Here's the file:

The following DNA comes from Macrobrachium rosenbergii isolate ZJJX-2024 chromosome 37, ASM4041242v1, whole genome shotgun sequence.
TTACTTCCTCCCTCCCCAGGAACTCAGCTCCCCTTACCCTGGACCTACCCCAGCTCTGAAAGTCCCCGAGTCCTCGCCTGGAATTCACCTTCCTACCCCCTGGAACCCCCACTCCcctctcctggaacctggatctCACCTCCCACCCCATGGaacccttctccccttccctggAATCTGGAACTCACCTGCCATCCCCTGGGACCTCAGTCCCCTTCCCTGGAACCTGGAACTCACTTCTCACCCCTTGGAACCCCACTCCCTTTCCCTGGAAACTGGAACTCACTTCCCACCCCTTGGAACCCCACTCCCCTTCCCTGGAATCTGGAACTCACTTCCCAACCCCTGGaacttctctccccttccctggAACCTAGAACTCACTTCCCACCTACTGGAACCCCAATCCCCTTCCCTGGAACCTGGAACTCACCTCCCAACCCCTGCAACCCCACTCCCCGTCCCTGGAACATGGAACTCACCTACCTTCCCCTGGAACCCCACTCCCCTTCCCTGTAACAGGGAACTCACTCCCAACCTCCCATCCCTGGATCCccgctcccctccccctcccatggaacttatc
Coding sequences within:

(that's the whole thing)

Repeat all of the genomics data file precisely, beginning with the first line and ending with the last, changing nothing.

The following DNA comes from Macrobrachium rosenbergii isolate ZJJX-2024 chromosome 37, ASM4041242v1, whole genome shotgun sequence.
TTACTTCCTCCCTCCCCAGGAACTCAGCTCCCCTTACCCTGGACCTACCCCAGCTCTGAAAGTCCCCGAGTCCTCGCCTGGAATTCACCTTCCTACCCCCTGGAACCCCCACTCCcctctcctggaacctggatctCACCTCCCACCCCATGGaacccttctccccttccctggAATCTGGAACTCACCTGCCATCCCCTGGGACCTCAGTCCCCTTCCCTGGAACCTGGAACTCACTTCTCACCCCTTGGAACCCCACTCCCTTTCCCTGGAAACTGGAACTCACTTCCCACCCCTTGGAACCCCACTCCCCTTCCCTGGAATCTGGAACTCACTTCCCAACCCCTGGaacttctctccccttccctggAACCTAGAACTCACTTCCCACCTACTGGAACCCCAATCCCCTTCCCTGGAACCTGGAACTCACCTCCCAACCCCTGCAACCCCACTCCCCGTCCCTGGAACATGGAACTCACCTACCTTCCCCTGGAACCCCACTCCCCTTCCCTGTAACAGGGAACTCACTCCCAACCTCCCATCCCTGGATCCccgctcccctccccctcccatggaacttatc
Coding sequences within: